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More Mores: Cultural Awareness & Its Workplace Value

Two years ago at the Orlando Universal in Florida, two children posed for photos with an actor dressed like a character from Despicable Me, a popular animated movie. This July, the resort — one among the most-visited ones in the world — was slapped with a civil-rights lawsuit.

Two years ago at the Orlando Universal in Florida, two children posed for photos with an actor dressed like a character from Despicable Me, a popular animated movie. This July, the resort — one among the most-visited ones in the world — was slapped with a civil-rights lawsuit.

A cursory glance reveals nothing untoward in the photos. Just two children posing with someone wearing a costume of an animated character they love. But for one apparently-innocuous detail. In both the photographs, the actor had made an OK symbol with his hand. While that gesture might be construed as okay in some places, it’s not in others.    

Culture now permeates the workplace as much — if not more — as it does all walks of daily life. Diversity has been and will continue to be an interpersonal foundation for any successful organization, but it also brings along the need for sensitization and learning from the perspective of Cultural Awareness.

India alone has 121 languages and 271 mother tongues, out of which 22 fall under the Eighth Schedule to the Constitution of India. In simple-speak, the average Indian workspace could have potential interpersonal interactions in at least 22 other languages apart from English and Hindi, and communication undertones involving possibly all of the cultural and traditional associations with those languages. Bottom-line? Cultural Awareness is an imperative for fostering an inclusive environment and strong interpersonal bonds in a workplace. 

Stepping Stone For A Diverse Workplace

Inclusion is fast becoming an aspirational trait for any company which sets out to be a bellwether. And by the virtue of its definition, Cultural Awareness is a key component for:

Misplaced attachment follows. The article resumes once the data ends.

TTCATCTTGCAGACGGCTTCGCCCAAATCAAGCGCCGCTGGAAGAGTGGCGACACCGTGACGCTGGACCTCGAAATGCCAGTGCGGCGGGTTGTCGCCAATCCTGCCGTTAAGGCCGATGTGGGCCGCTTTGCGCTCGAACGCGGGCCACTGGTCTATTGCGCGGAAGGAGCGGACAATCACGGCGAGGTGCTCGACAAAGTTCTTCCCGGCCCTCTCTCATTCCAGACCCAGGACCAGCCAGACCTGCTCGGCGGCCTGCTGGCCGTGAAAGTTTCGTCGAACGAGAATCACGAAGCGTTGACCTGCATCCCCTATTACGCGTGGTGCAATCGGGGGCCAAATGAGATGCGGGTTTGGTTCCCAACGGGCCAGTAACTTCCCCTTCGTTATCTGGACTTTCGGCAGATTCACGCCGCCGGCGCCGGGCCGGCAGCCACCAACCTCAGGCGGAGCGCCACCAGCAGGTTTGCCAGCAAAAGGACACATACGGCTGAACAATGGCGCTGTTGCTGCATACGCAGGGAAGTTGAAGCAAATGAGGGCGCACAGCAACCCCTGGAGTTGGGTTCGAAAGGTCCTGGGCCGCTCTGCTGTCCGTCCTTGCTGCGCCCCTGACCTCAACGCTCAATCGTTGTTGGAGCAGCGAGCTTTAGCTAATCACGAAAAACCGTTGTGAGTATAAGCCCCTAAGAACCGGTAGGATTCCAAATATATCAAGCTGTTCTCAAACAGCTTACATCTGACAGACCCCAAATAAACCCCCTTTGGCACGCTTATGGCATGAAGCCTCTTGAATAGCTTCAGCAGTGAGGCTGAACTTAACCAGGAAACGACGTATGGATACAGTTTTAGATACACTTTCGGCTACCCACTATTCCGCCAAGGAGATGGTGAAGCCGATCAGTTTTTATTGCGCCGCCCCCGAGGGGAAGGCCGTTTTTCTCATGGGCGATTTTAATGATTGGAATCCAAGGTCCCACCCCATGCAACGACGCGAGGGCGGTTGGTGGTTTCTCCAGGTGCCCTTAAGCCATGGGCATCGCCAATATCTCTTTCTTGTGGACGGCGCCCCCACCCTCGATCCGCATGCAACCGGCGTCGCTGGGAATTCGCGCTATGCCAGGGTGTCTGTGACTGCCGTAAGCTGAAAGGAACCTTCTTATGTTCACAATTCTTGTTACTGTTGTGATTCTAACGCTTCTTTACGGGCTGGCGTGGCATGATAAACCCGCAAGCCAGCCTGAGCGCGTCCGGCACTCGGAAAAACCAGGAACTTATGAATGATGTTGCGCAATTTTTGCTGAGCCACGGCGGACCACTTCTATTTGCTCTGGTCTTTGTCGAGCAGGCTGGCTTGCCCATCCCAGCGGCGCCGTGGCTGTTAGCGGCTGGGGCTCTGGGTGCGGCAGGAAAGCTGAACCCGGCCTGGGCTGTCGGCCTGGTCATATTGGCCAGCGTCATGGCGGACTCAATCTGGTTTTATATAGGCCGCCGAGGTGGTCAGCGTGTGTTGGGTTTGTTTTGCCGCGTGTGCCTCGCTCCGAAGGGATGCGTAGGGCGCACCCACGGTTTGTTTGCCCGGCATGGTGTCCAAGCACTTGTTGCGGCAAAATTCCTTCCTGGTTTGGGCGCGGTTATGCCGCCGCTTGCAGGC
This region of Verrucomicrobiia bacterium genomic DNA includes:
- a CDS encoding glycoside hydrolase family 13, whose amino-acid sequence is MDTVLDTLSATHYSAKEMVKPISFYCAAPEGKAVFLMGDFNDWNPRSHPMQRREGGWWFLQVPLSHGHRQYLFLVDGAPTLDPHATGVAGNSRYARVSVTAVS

a.   Inculcating Cultural Competence in employees.

b.   Promulgating inclusion and mitigating (conscious and unconscious) bias in the workspace.

The public domain does have conversations that touch upon the benefits of a diverse workplace. But we at Dale Carnegie consider Inclusion as a core value, and hence have dedicated resources that shed light on the true potential of a genuinely-inclusive environment.  

Cultural Awareness From A Leader’s Perspective

As the decision-maker in an organization, leaders need to be privy to these elements that are pivotal for fostering Cultural Awareness among employees.

1.   Emphasis on building stronger teams: The idea here is simple, stronger relationships catalyse open communication. In the context of using Cultural Awareness for doing this, emphasis has to be placed on internal cultural differences. By acknowledging these, employees can unlearn incorrect stereotypes and notions, and make progress on the Cultural Competence Front.

2.   Growing the business network and reaching out to new stakeholders: Expanding into new territories will expose organizations to newer cultures, habits, traditions, apart from opening up a door for cross-cultural communication. The same notion holds water for stakeholders. Onboarding new clients from different geographical locations will also serve as an added incentive for employees to improve their Cultural Awareness and Cultural Competence.

3.   Setting up cross-cultural awareness programs: The idea is to get employees to recognize all of the cultural identities they interact with in their work environ, and to better their understanding of communication and other culture-based nuances, such as body language and other non-verbal cues, and the differences in perspectives that are rooted in their respective origins.

4.   Harassment training: Unconscious bias can often be difficult to spot in a workplace, leading to normalisation of detrimental behavior and unacceptable notions. On the surface, the idea of harassment training may sound like it solely focuses on weeding out the gender inequalities that pervade the workspace. But sensitization of employees on this topic could also have a tangential effect of introducing an open-minded approach towards other issues, a prerequisite for building Cultural Awareness.